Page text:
Sag Rising

Notes to Myself

Electric Car Snake Oil?

Posted by Richard Cockrum on December 16, 2008

I dislike snake oil. It's entirely too common in our world. It is especially endemic in times of 'crisis', such as we are experiencing now.

One of the current crises of the day is energy, which for some reason is the focus of a crisis every few decades. One of the proposed cures for the energy crisis and climate change is to begin using electric vehicles.

I'm not against electric vehicles. I'd love to have an electric car for my day to day use. They are less polluting than internal combustion cars. They have fewer parts and less to go wrong. An electric motor can run almost forever if properly maintained. For example, I have a movie projector with an electric motor that is over 60 years old, and still working well.

I am against snake oil and misleading claims. A recent example is an article I read in Wired about a new multi-fuel car Mercedes Benz is designing, which they are calling the Concept BlueZero.

On the face of it, the BlueZero sounds pretty cool. The same basic model car can be equipped either as a purely electric vehicle that has to be plugged into an external source to charge the batteries, an electric vehicle with a one liter liquid fuel motor as a charger, or as a fuel cell powered electric vehicle. I want to talk about the electric model.

In it's purely electric configuration the vehicle is to contain liquid cooled lithium-ion batteries with a capacity of 35KWH. It would have a range of around 240 miles according to the press release or 125 miles according to the Wired article, and a 70KW motor (approximately equivalent to 94HP). An efficient small car can easily get 40MPG. In energy terms, gasolene has around 125,000 BTU, which equates to around 36.6 KW.

Most internal combustion engines have an energy efficiency of around 20%. To be generous, assume the car getting 40MPG has an efficiency of 25%. That means it is using around 9.1KW of the energy in a gallon of gasolene to go 40 miles.

Compared to that, the BlueZero going 125 miles on 35KWH of electricity doesn't sound outrageous, since it equates to around 32.5MPG, which in terms of expense works out to an energy cost of $5.25 to go 125 miles if electricity is available at $0.15/KWH, whereas the efficient small internal combustion engine powered car costs $6.25 to go the same distance if gasolene only costs $2.00/gallon, which gives a slight dollar saving to the electric car. On the other hand, if gasolene costs $4.00/gallon like we recently experienced in the US, the internal combustion automobile would cost $12.50 to go that same 125 miles, resulting in quite an expense savings on the part of the electric car. That same $5.25 would take you 240 miles with the press release figures for the BlueZero, at the equivalent of over 62MPG.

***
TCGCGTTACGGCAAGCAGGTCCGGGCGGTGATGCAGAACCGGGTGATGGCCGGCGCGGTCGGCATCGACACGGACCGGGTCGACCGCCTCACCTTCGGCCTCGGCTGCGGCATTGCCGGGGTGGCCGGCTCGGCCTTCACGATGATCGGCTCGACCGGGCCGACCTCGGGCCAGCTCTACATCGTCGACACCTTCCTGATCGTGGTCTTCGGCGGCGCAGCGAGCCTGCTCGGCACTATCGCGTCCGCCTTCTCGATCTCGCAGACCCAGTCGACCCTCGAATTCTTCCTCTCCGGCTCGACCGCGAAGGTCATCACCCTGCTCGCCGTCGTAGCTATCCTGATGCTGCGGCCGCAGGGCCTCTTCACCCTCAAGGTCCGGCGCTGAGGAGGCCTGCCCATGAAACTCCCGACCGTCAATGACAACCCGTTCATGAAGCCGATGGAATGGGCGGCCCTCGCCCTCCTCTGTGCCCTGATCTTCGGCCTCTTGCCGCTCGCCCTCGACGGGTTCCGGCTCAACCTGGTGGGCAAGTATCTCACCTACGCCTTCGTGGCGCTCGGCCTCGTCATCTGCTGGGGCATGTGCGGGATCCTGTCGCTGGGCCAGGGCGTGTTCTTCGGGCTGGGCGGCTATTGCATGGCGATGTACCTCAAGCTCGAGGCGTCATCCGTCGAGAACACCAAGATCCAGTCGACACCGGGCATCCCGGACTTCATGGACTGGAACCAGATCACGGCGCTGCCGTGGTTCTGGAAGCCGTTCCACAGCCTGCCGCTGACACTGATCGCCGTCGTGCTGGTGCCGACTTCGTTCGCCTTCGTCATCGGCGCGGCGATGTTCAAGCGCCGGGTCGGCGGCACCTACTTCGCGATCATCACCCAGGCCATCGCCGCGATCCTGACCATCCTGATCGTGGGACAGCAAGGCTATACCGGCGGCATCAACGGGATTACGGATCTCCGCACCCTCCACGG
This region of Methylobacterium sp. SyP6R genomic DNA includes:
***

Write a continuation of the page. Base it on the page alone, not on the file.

The worrisome part comes in when talking about charging the BlueZero. To quote the Wired article:

Mercedes says they charge in four hours when plugged into a typical wall outlet.

Imagine that. You could plug the BlueZero into your living room receptacle and in four hours transfer 35KWH of electricity from your incoming power line to your car's batteries. 35KWH in four hours. 8.75KWH in an hour. In the US, where we have 110V power, this means 79.5 amps of electricity are coursing through the walls of your house. I don't know about your house, but mine uses wiring that will safely pass 15A, less than a fifth of the 79.5A. That turns a four charging time in 20 hours.

Mercedes Benz is a European company, though. In Europe electricity in the home is usually 220V. At that voltage only 39.7A would be travelling through your living walls to the typical wall socket to charge those car batteries in four hours. I don't know about you, but I doubt the typical European house is built to safely handle almost 40A of electricity travelling through its wiring.

To be accurate, the press release just says the battery can be charged in 3 - 4 hours. It says nothing about using a typical wall outlet. Still, that calls for circuitry that can safely pass 40 - 80 amps of electricity at normal voltages, which would require special wiring to be installed in your house to handle the charging. I wouldn't mind that. I just wish people would try to be accurate rather than misleading. We need truth, not snake oil.

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